Sundays protests draw hundreds of thousands
Associated Press
Apr. 10, 2006


ST. PAUL, Minn. - Wearing a bright green T-shirt emblazoned with the word "Mexico," 18-year-old Marco Tapia couldn't wait to join the biggest march for immigrants he had ever seen.

The Mexican-born high school senior was among about 30,000 who marched through St. Paul in support of immigrant rights, and among more than half a million people who rallied Sunday in 10 states. Dozens more marches were planned nationwide Monday.

"Hopefully this will change the way America thinks," said Tapia, a high school senior who is living illegally in Minneapolis with his mother and sister. "We're not criminals. We're just regular people like everybody else here."

With an overhaul of immigration law stalled in Congress, demonstrators urged lawmakers to help an estimated 11 million undocumented immigrants settle legally in the United States.

The massive turnout at Sunday's protests - police estimated 350,000 to 500,000 in Dallas - continued to surprise organizers and police.

"This is a force, an energy here," said Amir Krummell, a U.S. citizen born in Panama, who marched to Dallas' city hall amid shouts of "Si Se Puede!", Spanish for "Yes, we can!"

In Salt Lake City, a rally expected to draw about 3,000 instead attracted about 20,000, police said, and 50,000 turned out in San Diego. Other demonstrations were held in New Mexico, Michigan, Iowa, Alabama, Oregon and Idaho.

"If we don't protest they'll never hear us," said Oscar Cruz, 23, a construction worker who marched in San Diego. Cruz, who came illegally to the U.S. in 2003, said he had feared a crackdown but felt emboldened by the large marches across the country in recent weeks.

In Birmingham, Ala., demonstrators marched along the same streets where civil rights activists clashed with police in the 1960s and rallied at a park where a statue of the Rev. Martin Luther King Jr. stands as a reminder of the fight for equal rights and the violence that once plagued the city.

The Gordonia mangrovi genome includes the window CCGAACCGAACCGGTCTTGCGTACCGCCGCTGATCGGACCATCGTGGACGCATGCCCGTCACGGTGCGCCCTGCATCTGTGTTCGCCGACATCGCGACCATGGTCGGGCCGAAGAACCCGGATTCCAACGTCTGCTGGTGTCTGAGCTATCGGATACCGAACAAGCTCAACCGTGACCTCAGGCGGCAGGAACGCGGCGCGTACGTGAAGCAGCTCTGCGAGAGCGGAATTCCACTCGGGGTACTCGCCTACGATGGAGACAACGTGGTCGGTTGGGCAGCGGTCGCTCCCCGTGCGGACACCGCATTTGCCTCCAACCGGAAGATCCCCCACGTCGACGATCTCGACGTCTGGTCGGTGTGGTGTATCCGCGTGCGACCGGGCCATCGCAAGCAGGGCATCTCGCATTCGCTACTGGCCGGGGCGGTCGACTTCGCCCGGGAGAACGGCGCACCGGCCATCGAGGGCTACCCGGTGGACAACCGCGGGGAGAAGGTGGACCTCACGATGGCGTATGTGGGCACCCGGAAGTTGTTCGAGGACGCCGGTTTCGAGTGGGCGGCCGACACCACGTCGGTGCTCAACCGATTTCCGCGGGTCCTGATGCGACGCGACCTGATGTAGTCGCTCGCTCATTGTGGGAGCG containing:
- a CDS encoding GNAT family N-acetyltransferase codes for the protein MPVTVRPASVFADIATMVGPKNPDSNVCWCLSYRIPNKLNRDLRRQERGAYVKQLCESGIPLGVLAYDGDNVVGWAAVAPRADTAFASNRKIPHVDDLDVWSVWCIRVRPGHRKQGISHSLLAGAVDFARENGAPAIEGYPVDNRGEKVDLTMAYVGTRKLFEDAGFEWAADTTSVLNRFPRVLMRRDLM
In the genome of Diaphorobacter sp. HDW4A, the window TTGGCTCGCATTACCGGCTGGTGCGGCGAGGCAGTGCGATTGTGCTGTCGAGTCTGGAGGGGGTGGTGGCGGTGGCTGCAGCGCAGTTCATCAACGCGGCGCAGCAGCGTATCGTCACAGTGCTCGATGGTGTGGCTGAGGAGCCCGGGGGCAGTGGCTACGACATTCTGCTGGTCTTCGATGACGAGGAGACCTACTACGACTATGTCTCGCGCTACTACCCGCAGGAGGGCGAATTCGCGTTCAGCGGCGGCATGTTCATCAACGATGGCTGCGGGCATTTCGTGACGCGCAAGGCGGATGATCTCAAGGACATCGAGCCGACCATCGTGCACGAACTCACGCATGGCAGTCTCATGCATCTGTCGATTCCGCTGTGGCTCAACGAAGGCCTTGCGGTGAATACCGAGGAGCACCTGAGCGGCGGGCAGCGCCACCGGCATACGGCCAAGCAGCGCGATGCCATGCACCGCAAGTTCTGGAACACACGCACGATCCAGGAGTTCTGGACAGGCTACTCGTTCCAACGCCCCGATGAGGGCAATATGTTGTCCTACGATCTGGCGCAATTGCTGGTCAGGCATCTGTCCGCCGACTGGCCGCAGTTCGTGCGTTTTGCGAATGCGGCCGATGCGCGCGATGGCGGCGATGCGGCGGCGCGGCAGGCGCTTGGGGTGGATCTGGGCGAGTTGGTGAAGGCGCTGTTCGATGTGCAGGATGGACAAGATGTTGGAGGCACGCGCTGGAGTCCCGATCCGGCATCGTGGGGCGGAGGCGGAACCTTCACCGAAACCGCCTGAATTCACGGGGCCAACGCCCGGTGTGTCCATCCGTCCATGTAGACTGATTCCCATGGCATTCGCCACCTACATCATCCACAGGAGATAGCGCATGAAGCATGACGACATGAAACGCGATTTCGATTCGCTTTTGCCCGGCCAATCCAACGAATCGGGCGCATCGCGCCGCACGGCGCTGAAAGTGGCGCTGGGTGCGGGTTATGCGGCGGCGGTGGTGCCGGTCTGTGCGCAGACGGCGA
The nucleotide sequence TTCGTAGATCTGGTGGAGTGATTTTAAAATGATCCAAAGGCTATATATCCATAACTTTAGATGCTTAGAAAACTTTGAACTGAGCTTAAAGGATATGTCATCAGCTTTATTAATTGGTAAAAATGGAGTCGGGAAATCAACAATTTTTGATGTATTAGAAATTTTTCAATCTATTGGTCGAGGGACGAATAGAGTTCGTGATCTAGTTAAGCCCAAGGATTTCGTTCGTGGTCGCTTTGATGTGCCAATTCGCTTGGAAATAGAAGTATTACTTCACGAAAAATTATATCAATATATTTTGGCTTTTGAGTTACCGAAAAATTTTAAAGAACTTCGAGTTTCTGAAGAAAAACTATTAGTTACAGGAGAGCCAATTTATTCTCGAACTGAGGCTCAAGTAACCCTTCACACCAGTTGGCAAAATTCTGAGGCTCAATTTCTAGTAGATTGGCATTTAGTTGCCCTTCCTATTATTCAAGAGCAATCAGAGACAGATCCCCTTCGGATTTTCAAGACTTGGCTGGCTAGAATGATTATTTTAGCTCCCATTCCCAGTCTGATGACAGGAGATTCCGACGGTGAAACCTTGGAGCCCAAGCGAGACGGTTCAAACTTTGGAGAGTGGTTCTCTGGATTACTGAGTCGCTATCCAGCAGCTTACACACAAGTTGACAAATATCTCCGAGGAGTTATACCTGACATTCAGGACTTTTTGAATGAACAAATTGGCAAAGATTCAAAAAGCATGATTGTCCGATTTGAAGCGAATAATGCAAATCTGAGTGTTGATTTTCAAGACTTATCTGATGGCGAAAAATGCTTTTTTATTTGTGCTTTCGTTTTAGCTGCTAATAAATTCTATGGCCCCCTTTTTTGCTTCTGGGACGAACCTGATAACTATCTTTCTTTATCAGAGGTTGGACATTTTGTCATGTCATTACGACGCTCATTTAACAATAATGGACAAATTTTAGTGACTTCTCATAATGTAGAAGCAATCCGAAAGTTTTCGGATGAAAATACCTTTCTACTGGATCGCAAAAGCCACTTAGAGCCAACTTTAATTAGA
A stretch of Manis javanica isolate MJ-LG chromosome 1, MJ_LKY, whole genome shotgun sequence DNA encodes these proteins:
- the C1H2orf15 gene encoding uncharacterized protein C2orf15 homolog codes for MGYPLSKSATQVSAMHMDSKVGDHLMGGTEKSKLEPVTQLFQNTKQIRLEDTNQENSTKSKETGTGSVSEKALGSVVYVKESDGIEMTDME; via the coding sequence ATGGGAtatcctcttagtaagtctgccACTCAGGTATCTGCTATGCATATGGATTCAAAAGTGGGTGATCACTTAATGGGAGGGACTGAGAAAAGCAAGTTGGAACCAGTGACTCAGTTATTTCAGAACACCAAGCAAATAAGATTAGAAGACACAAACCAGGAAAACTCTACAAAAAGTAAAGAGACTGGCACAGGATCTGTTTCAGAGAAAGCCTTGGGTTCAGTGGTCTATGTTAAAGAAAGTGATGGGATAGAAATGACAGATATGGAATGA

"We've got to get back in touch with the Statue of Liberty," said the Rev. Lawton Higgs, a United Methodist pastor and activist. "We've got to get back in touch with the civil rights movement, because that's what this is about."

The rallies also drew counter-demonstrators.

In Salt Lake City, Jerry Owens, 59, a Navy veteran from Midway wearing a blue Minuteman T-shirt and camouflage pants, held a yellow "Don't Tread on Me" flag.

"I think it's real sad because these people are really saying it's OK to be illegal aliens," Owens said. "What Americans are saying is 'Yes, come here. But come here legally.' And I think that's the big problem."

Many groups had been preparing to rally since December, when the House passed a bill to build more walls along the U.S.-Mexico border, make it a crime to help undocumented immigrants and make it a felony to be in the country illegally. It is now a civil violation.

Since then, local and regional protests, supported by popular Spanish-language disc jockeys, quickly merged into national plans after hundreds of thousands of people demonstrated in dozens of cities last month, culminating March 25 with a 500,000-strong rally in Los Angeles.

"We don't have a leader like Martin Luther King or Cesar Chavez, but this is now a national immigrant rights movement," said Joshua Hoyt, director of the Illinois Coalition for Immigrant and Refugee Rights, which has helped organize rallies around Chicago.

In Minnesota, Latin dance music blared, Mexican flags waved and even a mariachi band in full costume marched to the state Capitol. Homemade signs dotted the crowd: "I'm a taxpayer." "I'm a worker." "I got rights." "I am not a criminal."

Tapia, who plans to study graphic design at a community college, said life has been hard for his family - especially his mother, who has raised him and his sister working a variety of jobs. He hopes that will change.

"All we want," he said, "is a good American life."


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